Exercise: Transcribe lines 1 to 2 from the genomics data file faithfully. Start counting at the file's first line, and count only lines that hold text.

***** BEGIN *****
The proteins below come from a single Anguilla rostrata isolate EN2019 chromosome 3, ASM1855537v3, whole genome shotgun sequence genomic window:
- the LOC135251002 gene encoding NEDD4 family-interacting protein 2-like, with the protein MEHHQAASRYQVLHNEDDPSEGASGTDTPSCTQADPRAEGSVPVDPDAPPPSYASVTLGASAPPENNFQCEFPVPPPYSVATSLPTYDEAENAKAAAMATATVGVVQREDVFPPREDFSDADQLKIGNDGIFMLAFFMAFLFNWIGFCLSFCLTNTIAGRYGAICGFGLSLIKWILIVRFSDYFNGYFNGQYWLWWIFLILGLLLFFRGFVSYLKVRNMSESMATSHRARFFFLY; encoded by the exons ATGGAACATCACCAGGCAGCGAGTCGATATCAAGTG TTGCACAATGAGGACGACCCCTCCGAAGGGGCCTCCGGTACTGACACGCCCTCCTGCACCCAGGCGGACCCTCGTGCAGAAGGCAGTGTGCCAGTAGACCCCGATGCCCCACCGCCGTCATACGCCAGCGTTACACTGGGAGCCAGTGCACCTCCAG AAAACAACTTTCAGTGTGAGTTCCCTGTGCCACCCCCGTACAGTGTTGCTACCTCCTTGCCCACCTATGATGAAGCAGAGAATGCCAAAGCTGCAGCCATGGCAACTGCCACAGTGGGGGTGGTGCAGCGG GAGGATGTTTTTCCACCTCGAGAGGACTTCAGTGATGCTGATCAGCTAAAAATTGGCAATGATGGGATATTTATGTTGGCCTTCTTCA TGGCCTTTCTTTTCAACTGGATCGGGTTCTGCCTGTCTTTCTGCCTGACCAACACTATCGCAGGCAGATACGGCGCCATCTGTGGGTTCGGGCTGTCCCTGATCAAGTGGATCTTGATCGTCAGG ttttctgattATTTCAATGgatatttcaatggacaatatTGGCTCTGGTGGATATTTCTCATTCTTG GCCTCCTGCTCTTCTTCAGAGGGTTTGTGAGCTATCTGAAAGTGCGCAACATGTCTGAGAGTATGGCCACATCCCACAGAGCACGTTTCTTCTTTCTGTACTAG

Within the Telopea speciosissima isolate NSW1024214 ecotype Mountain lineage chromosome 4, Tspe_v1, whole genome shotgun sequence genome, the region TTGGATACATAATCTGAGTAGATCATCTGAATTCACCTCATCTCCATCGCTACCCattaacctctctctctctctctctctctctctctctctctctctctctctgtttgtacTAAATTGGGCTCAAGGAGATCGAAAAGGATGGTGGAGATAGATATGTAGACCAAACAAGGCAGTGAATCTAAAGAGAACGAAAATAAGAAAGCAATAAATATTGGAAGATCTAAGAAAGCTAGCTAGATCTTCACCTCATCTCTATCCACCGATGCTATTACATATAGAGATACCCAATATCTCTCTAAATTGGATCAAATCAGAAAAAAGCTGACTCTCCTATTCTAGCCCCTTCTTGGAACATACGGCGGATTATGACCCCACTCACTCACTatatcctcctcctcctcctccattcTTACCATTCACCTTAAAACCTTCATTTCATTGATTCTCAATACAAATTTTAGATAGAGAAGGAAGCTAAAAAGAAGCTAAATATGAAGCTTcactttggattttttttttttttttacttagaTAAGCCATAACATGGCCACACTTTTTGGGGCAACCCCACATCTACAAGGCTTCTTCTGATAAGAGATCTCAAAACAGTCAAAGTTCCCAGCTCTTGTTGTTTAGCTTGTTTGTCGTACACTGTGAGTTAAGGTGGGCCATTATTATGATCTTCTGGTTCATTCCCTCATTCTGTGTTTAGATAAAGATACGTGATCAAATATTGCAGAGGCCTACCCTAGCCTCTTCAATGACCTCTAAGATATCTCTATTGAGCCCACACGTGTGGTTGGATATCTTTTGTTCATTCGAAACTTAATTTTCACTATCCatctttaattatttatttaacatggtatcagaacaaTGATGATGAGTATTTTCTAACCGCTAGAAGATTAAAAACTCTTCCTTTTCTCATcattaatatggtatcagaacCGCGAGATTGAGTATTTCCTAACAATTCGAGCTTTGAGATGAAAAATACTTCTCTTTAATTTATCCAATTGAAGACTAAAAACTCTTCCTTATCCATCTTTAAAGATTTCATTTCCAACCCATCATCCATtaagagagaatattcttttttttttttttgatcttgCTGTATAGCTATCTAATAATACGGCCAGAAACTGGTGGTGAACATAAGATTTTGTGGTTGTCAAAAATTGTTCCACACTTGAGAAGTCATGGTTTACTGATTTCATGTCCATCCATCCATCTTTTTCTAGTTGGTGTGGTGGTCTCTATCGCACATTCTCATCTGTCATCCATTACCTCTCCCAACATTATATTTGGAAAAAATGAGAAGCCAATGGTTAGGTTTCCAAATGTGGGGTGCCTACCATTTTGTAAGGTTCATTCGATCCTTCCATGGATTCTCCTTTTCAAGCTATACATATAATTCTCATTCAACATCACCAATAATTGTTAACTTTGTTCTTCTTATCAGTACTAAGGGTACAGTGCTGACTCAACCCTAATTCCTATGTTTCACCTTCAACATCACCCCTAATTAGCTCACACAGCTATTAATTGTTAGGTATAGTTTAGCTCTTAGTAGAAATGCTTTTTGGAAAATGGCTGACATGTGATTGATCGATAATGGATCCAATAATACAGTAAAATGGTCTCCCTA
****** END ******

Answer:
The proteins below come from a single Anguilla rostrata isolate EN2019 chromosome 3, ASM1855537v3, whole genome shotgun sequence genomic window:
- the LOC135251002 gene encoding NEDD4 family-interacting protein 2-like, with the protein MEHHQAASRYQVLHNEDDPSEGASGTDTPSCTQADPRAEGSVPVDPDAPPPSYASVTLGASAPPENNFQCEFPVPPPYSVATSLPTYDEAENAKAAAMATATVGVVQREDVFPPREDFSDADQLKIGNDGIFMLAFFMAFLFNWIGFCLSFCLTNTIAGRYGAICGFGLSLIKWILIVRFSDYFNGYFNGQYWLWWIFLILGLLLFFRGFVSYLKVRNMSESMATSHRARFFFLY; encoded by the exons ATGGAACATCACCAGGCAGCGAGTCGATATCAAGTG TTGCACAATGAGGACGACCCCTCCGAAGGGGCCTCCGGTACTGACACGCCCTCCTGCACCCAGGCGGACCCTCGTGCAGAAGGCAGTGTGCCAGTAGACCCCGATGCCCCACCGCCGTCATACGCCAGCGTTACACTGGGAGCCAGTGCACCTCCAG AAAACAACTTTCAGTGTGAGTTCCCTGTGCCACCCCCGTACAGTGTTGCTACCTCCTTGCCCACCTATGATGAAGCAGAGAATGCCAAAGCTGCAGCCATGGCAACTGCCACAGTGGGGGTGGTGCAGCGG GAGGATGTTTTTCCACCTCGAGAGGACTTCAGTGATGCTGATCAGCTAAAAATTGGCAATGATGGGATATTTATGTTGGCCTTCTTCA TGGCCTTTCTTTTCAACTGGATCGGGTTCTGCCTGTCTTTCTGCCTGACCAACACTATCGCAGGCAGATACGGCGCCATCTGTGGGTTCGGGCTGTCCCTGATCAAGTGGATCTTGATCGTCAGG ttttctgattATTTCAATGgatatttcaatggacaatatTGGCTCTGGTGGATATTTCTCATTCTTG GCCTCCTGCTCTTCTTCAGAGGGTTTGTGAGCTATCTGAAAGTGCGCAACATGTCTGAGAGTATGGCCACATCCCACAGAGCACGTTTCTTCTTTCTGTACTAG